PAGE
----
One of our goals while checking out the analytics packages on the market was to actually generate some relevant reports. The reports in this post are targeted to be of general use to a sales manager. As our primary data source for doing these is the Enron corpus, they are all based on analyzing email. The idea is that we are answering a specific query, such as:

  • What months have the most email volume?
  • What time of day are most emails sent?
  • How quickly do we get responses to our emails?
  • Are we sending emails out to customers with inappropriate language?

We used Datameer for practically all of our reports.

When are emails sent?

Generating these general types of reports is pretty simple. We have a list of every email with their headers, including when they were sent. From this, we can group all of the emails together that have the same component, like the month of the year they were sent, or the time of day. This just gives us a quick look at general long term email trends. The results look like this:

From this we can pretty much gather that fewer emails are sent in the summer than in the fall/winter (the underlying email data actually ended in March, so some months are a bit overrepresented, however). From the below chart, we can see that most folks send emails around 10 AM. If you want your sales pitch to be at the top of the inbox when someone is looking at their email, that would be a good time to send it. Or possibly at four in the morning, surprisingly.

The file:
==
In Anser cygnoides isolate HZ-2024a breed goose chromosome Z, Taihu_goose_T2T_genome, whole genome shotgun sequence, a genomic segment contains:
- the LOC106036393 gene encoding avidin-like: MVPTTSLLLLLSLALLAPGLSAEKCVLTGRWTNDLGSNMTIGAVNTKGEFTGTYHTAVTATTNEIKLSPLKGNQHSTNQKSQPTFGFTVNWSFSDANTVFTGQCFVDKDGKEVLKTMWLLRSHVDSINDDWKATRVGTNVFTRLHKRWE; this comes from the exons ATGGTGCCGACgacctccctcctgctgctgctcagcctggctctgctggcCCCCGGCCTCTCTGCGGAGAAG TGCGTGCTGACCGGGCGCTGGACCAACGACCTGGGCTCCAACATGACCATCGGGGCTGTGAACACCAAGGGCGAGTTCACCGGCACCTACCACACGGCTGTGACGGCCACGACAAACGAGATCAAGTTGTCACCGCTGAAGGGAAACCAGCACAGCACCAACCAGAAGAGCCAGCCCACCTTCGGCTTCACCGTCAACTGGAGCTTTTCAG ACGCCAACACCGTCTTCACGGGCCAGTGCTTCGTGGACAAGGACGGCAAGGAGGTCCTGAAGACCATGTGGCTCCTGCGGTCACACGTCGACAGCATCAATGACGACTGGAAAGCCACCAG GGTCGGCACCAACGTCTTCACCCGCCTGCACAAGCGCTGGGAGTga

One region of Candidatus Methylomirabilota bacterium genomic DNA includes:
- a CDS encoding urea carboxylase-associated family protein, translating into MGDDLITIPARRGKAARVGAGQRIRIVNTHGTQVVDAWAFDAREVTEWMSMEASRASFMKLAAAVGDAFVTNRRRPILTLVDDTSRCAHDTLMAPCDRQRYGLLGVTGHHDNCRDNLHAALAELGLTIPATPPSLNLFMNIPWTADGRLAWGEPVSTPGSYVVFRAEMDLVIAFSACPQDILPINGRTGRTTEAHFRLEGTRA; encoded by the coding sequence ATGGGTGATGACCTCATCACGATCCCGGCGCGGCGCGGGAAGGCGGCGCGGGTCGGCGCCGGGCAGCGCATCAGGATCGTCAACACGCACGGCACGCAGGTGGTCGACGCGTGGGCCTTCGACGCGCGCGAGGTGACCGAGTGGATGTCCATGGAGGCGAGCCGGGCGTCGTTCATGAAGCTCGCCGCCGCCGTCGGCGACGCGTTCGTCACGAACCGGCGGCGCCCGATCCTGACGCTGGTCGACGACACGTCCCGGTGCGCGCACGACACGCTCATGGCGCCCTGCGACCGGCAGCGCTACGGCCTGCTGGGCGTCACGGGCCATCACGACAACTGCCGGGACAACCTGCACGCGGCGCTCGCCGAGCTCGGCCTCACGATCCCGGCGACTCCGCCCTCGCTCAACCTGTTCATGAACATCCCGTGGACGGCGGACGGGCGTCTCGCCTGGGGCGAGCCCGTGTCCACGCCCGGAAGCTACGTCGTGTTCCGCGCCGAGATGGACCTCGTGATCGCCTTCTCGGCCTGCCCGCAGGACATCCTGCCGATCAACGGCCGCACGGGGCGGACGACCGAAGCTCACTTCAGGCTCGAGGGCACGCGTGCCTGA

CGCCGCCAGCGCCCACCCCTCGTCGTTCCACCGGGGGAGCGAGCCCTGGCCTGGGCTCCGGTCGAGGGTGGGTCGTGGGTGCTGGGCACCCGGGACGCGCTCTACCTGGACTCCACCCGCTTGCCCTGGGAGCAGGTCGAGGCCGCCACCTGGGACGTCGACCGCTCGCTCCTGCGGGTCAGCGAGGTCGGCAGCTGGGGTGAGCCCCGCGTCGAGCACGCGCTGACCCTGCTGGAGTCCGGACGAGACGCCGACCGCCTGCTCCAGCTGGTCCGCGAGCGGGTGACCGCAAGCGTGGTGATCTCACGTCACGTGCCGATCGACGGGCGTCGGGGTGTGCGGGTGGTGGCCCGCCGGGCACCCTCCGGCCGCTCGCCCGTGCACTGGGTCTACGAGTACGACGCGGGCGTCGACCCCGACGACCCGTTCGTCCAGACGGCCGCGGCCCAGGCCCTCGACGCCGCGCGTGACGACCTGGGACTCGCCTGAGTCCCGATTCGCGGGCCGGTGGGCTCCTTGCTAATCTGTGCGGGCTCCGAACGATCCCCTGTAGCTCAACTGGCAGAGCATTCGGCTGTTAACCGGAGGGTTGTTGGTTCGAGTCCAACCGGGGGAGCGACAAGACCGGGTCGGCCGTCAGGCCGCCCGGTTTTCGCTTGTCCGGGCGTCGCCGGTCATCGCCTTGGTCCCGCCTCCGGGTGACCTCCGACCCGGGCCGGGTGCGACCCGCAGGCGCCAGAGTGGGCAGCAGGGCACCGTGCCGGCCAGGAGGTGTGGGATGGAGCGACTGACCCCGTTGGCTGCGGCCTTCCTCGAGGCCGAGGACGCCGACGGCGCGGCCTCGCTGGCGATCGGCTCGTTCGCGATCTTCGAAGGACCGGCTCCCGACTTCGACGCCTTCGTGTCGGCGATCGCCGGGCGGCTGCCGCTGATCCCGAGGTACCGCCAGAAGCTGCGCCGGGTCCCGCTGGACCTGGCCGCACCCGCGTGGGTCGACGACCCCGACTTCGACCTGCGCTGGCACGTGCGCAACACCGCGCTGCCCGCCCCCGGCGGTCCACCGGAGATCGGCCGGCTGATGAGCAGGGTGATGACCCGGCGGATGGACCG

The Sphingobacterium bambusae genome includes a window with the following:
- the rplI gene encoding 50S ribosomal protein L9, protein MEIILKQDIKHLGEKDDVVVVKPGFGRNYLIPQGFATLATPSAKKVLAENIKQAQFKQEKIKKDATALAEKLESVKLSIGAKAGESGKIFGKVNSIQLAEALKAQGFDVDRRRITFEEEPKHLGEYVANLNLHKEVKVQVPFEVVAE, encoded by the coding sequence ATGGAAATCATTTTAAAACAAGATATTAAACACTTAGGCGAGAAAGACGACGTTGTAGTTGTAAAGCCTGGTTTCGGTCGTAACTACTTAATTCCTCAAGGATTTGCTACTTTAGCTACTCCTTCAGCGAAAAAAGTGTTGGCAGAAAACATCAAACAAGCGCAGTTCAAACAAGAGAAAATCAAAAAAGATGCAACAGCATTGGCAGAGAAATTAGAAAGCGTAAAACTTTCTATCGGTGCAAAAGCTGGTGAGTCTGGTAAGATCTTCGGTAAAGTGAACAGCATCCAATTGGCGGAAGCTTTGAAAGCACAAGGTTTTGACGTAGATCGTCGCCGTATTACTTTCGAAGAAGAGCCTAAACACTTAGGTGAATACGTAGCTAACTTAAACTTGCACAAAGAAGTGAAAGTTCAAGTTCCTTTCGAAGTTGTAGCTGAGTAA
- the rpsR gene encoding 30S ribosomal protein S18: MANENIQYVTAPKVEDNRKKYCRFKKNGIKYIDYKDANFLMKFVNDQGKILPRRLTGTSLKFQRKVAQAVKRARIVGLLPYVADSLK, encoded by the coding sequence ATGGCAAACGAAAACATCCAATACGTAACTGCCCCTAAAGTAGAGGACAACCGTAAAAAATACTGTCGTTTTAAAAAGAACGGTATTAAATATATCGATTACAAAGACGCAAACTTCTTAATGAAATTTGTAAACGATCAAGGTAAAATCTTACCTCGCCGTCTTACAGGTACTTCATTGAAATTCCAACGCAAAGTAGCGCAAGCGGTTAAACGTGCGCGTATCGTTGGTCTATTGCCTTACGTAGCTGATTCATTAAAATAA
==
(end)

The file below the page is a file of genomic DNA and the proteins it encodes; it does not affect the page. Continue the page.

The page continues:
When are we getting responses?

These reports effectively build off the previous ones. They are also much more interesting. The below chart shows the mean time, in minutes, before a particular sender gets a response to their emails from someone outside of Enron. If these were all sales emails, it could indicate that sales folks with the lowest response time are sending the most effective emails.  The below chart therefore indicates that Dan Boyle is doing something right. Maybe the other salespeople should copy him.

Are we sending inappropriate language?

Of course, Dan Boyle might just be getting his emails replied to so quickly because they are filled with profanities. The underlying report for this matched words in emails with a long list of profanities. It then displayed a list of every email and the profanities that were found there. It's not actually all that nice to look at. I thought a top ten would be better. This is cultural anthropology, folks:

Wrap Up

It's pretty easy to make rather simple analysis like the above, and on top of Hadoop they don't take all that long to process. If you want to take a stab at trying to make your own reports, you can use Timberwolf to ease the pain of getting email data into HBase straight from an Exchange server. Do you have a specific report you'd like to see? Want to know how to make your own? Hit the comments!

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